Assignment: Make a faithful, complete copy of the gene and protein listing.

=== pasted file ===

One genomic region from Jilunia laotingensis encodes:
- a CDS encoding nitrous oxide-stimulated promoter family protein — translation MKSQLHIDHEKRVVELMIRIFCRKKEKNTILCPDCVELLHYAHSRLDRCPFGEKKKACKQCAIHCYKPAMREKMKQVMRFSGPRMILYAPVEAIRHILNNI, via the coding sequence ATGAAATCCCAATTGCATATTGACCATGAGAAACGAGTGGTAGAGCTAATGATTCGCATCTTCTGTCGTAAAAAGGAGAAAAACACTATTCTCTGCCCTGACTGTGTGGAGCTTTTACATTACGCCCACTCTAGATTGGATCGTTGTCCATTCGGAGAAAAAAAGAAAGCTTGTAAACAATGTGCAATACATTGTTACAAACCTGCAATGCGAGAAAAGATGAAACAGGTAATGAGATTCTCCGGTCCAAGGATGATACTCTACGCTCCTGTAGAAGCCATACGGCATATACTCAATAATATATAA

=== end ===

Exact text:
One genomic region from Jilunia laotingensis encodes:
- a CDS encoding nitrous oxide-stimulated promoter family protein — translation MKSQLHIDHEKRVVELMIRIFCRKKEKNTILCPDCVELLHYAHSRLDRCPFGEKKKACKQCAIHCYKPAMREKMKQVMRFSGPRMILYAPVEAIRHILNNI, via the coding sequence ATGAAATCCCAATTGCATATTGACCATGAGAAACGAGTGGTAGAGCTAATGATTCGCATCTTCTGTCGTAAAAAGGAGAAAAACACTATTCTCTGCCCTGACTGTGTGGAGCTTTTACATTACGCCCACTCTAGATTGGATCGTTGTCCATTCGGAGAAAAAAAGAAAGCTTGTAAACAATGTGCAATACATTGTTACAAACCTGCAATGCGAGAAAAGATGAAACAGGTAATGAGATTCTCCGGTCCAAGGATGATACTCTACGCTCCTGTAGAAGCCATACGGCATATACTCAATAATATATAA